Gallery takes viewers on excursion to the abstract
, By EILEEN WATKINS
If you like your art truly abstract, you should love the latest three-person show at the Visitor Center of Thompson Park in Lincroft.
Few of the works ever come close to images of reality, the nearest being when the paintings by Bascha Mon suggest interiors. The average viewer might argue that, for such a large exhibit, this borders on too much abstraction, with nothing to balance the effect.
The media and styles do vary, however, and pleasantly.
Gloria Cernosia du Bouchet of East Brunswick works with collographs. Subterranean images are(
laged,” using a prominent strip of gauze to create a sweeping movement.
“Hearts and Flowers” provides the symbolic reference points of a row of yellow hearts, an abstract garden and the faint outline of an iron gate; “Home at Last” suggests the frames of doors or windows. But in general the viewer will be content to absorb the sunny, upbeat feeling the works create without making literal translations.
Most of the mixed-media pieces by Natalie Craig of Long Branch are included in her “One to One: A Suite of Formalities.” Using pastel, pencil, thread and vellum, she takes advantage of the natural irregularities of the materials and their interaction.
Craig colors the background material, sometimes a sheet of newspaper, with pastel of charcoal, then places vellum over it for a distant, blurred effect. Sometimes the vellum is attached with glue, at other times it is sewn on.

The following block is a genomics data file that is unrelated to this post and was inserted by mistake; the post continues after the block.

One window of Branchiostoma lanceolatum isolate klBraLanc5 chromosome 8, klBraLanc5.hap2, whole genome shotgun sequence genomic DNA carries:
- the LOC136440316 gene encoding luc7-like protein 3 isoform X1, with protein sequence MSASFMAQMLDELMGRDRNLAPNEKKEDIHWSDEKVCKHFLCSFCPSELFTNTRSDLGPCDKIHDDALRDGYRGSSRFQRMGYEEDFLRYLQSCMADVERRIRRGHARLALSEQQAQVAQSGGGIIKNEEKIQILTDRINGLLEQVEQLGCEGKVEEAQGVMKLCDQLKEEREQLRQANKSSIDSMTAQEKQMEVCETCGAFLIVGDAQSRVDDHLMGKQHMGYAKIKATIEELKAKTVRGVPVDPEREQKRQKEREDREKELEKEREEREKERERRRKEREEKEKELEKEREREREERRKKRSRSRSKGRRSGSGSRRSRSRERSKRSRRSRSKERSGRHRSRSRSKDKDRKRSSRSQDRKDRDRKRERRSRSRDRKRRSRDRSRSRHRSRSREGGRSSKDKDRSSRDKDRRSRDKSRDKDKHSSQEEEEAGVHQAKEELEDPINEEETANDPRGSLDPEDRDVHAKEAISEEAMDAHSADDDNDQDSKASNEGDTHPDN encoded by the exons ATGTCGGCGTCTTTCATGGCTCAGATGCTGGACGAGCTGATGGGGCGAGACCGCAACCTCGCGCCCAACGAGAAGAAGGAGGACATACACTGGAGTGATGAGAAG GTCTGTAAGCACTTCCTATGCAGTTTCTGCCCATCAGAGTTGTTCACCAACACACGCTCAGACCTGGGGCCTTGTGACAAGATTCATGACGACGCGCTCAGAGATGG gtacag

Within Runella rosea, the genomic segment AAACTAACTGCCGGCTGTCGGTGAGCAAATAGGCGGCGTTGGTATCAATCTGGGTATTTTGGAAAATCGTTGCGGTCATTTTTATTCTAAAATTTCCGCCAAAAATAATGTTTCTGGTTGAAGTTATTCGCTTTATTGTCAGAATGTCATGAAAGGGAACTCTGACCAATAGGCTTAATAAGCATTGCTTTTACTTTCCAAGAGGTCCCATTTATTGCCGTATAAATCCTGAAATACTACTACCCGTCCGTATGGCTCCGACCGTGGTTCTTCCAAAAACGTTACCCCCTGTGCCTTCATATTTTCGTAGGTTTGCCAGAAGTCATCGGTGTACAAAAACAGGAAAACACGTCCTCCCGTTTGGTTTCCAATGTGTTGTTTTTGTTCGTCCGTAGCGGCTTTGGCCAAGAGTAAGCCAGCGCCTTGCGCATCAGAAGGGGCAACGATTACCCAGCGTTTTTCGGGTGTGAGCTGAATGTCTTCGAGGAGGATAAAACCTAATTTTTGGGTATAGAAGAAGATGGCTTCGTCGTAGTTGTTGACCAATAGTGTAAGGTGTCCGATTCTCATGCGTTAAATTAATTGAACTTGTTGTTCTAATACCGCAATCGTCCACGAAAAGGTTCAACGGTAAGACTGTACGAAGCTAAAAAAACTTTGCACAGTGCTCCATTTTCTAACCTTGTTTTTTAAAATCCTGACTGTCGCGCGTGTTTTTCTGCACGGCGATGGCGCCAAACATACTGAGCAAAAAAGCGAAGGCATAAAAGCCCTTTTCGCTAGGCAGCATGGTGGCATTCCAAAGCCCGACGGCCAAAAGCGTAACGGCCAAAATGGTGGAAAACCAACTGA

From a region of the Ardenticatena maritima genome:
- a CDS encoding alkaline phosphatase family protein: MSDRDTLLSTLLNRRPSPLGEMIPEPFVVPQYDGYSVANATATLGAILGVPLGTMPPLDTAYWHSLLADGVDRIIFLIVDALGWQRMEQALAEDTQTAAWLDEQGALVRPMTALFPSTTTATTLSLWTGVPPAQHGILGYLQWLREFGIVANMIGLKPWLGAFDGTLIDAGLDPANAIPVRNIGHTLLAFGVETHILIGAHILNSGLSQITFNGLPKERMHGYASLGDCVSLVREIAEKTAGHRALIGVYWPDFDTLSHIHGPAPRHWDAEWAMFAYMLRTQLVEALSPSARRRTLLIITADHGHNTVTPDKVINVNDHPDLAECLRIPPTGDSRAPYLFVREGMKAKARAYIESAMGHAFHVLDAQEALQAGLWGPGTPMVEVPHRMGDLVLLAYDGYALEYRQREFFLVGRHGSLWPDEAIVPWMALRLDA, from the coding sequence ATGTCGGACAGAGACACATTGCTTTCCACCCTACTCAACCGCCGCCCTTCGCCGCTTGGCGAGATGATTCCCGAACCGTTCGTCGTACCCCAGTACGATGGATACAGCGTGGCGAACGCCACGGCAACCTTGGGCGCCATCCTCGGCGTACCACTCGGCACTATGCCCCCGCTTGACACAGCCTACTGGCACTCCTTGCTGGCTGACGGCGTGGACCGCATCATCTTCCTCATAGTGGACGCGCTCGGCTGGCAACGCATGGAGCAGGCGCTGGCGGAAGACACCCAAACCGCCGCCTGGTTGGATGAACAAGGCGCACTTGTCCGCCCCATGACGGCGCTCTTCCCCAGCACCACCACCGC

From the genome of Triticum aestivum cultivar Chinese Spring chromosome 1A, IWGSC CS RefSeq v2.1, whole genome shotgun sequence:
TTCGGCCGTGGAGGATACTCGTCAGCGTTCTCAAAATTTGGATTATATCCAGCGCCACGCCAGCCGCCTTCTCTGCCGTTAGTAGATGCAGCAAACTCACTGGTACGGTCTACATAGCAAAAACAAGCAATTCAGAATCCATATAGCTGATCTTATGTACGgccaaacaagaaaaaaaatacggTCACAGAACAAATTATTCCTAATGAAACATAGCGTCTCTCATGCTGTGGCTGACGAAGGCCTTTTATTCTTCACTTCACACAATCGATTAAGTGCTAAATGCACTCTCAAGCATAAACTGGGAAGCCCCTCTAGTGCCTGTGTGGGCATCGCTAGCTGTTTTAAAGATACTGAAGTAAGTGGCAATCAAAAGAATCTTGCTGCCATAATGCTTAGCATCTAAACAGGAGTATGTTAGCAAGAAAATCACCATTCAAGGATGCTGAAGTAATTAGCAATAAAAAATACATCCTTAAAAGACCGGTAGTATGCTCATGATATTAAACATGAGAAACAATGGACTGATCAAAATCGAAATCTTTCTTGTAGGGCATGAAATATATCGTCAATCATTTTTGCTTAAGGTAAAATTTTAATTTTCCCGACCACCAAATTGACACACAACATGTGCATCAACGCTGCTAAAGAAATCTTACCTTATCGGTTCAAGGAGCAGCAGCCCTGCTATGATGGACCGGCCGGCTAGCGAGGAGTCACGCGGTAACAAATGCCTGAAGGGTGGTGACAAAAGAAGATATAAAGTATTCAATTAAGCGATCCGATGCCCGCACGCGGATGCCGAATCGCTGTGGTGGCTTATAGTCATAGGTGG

A “foreground” is created when the artist draws or paints sharper and more brightly colored lines on top of the vellum. Sometimes these lines are short and straight and can scarcely be distinguished from the stitching.
When you are in the mood for a total excursion into abstract, drop down to Thompson Park, on Newman Springs Road in Lincroft. The three-artist show remains on view through May 28.
evoked by her groupings of hard-edged bands that contain dense black-and-white or brown-and-white textury patterns.
“Eight on the Richter Scale” involves seven of these bands, or narrow rectangles, standing vertically, while a red line runs down and through them like a rupture. Several works in a series called “Temporal Steps” portray either vertical or horizontal groupings of these forms with one band slightly out of kilter, and contrasting in color, either solid black or patterned brown.
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A few of the prints use more solid areas of black and white, with hard lines only at the outer edges. They contain churning patterns and have titles such as “Maelstrom” and “Norfolk Landscape”; one divided by a continuous white “tunnel” is called “Kinks, Curls and Convolutions.”
As a change from this crisp technique, painter Bascha Mon of Long Valley uses soft tones and misty outlines. Her canvases and mixed-media works have a general resemblance to rooms and occasionally exteriors of buildings, distorted as in a memory.
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Her large oils such as “Sissy, Cabbages and Friendship,” “Cross-References” and “Ritual” use loosely geometric areas, chiefly quadrangles with slanting vertical borders. The colors are all soft and similar in value; various depths and textures are indicated by stripes, curlicues and speckles, as well as by painting one tone over another.
Mon adds bits of canvas and paper to her larger works only with restraint. “Flight” is the most “col-